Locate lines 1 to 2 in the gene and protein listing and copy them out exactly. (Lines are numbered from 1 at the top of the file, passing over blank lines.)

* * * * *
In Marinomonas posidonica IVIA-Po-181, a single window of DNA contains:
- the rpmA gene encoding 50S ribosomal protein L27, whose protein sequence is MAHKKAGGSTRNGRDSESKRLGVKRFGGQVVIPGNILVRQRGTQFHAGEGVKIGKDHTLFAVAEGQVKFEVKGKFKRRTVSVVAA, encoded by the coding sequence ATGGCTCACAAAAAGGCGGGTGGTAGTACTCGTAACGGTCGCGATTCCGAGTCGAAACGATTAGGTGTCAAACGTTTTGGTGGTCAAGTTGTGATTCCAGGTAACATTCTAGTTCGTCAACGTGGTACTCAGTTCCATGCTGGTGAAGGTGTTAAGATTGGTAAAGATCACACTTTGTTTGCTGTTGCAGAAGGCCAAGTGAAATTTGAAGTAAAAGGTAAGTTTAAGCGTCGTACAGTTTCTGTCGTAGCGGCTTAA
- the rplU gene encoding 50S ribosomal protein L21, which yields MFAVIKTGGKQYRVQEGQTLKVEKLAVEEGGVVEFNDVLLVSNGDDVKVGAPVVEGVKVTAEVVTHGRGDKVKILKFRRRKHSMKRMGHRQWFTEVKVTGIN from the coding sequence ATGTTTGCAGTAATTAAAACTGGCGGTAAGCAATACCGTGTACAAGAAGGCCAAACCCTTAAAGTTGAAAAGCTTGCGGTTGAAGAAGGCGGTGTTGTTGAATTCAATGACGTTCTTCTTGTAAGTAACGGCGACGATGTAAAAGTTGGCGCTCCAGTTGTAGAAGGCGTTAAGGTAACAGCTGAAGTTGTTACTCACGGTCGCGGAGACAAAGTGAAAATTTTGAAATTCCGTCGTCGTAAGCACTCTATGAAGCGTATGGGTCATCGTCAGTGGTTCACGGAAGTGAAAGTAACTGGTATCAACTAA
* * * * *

In Marinomonas posidonica IVIA-Po-181, a single window of DNA contains:
- the rpmA gene encoding 50S ribosomal protein L27, whose protein sequence is MAHKKAGGSTRNGRDSESKRLGVKRFGGQVVIPGNILVRQRGTQFHAGEGVKIGKDHTLFAVAEGQVKFEVKGKFKRRTVSVVAA, encoded by the coding sequence ATGGCTCACAAAAAGGCGGGTGGTAGTACTCGTAACGGTCGCGATTCCGAGTCGAAACGATTAGGTGTCAAACGTTTTGGTGGTCAAGTTGTGATTCCAGGTAACATTCTAGTTCGTCAACGTGGTACTCAGTTCCATGCTGGTGAAGGTGTTAAGATTGGTAAAGATCACACTTTGTTTGCTGTTGCAGAAGGCCAAGTGAAATTTGAAGTAAAAGGTAAGTTTAAGCGTCGTACAGTTTCTGTCGTAGCGGCTTAA